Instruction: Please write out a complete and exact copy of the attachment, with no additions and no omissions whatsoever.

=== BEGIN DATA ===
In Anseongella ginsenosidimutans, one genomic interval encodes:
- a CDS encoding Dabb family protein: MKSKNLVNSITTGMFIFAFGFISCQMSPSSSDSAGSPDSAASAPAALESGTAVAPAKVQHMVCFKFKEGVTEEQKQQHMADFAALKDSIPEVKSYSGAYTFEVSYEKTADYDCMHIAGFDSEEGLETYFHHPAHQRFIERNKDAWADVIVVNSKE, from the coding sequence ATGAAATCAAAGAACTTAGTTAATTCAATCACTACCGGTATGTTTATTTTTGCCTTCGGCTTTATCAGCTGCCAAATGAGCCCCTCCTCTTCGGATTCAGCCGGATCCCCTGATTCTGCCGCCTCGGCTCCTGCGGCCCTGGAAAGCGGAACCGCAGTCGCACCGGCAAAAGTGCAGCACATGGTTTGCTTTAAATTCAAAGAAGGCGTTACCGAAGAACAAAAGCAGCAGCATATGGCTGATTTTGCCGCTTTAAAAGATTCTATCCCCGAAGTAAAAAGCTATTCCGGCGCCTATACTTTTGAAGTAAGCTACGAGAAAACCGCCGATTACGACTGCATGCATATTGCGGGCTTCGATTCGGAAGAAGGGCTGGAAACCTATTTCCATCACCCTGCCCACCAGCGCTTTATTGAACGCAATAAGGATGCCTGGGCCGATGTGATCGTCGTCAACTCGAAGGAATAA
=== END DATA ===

In Anseongella ginsenosidimutans, one genomic interval encodes:
- a CDS encoding Dabb family protein: MKSKNLVNSITTGMFIFAFGFISCQMSPSSSDSAGSPDSAASAPAALESGTAVAPAKVQHMVCFKFKEGVTEEQKQQHMADFAALKDSIPEVKSYSGAYTFEVSYEKTADYDCMHIAGFDSEEGLETYFHHPAHQRFIERNKDAWADVIVVNSKE, from the coding sequence ATGAAATCAAAGAACTTAGTTAATTCAATCACTACCGGTATGTTTATTTTTGCCTTCGGCTTTATCAGCTGCCAAATGAGCCCCTCCTCTTCGGATTCAGCCGGATCCCCTGATTCTGCCGCCTCGGCTCCTGCGGCCCTGGAAAGCGGAACCGCAGTCGCACCGGCAAAAGTGCAGCACATGGTTTGCTTTAAATTCAAAGAAGGCGTTACCGAAGAACAAAAGCAGCAGCATATGGCTGATTTTGCCGCTTTAAAAGATTCTATCCCCGAAGTAAAAAGCTATTCCGGCGCCTATACTTTTGAAGTAAGCTACGAGAAAACCGCCGATTACGACTGCATGCATATTGCGGGCTTCGATTCGGAAGAAGGGCTGGAAACCTATTTCCATCACCCTGCCCACCAGCGCTTTATTGAACGCAATAAGGATGCCTGGGCCGATGTGATCGTCGTCAACTCGAAGGAATAA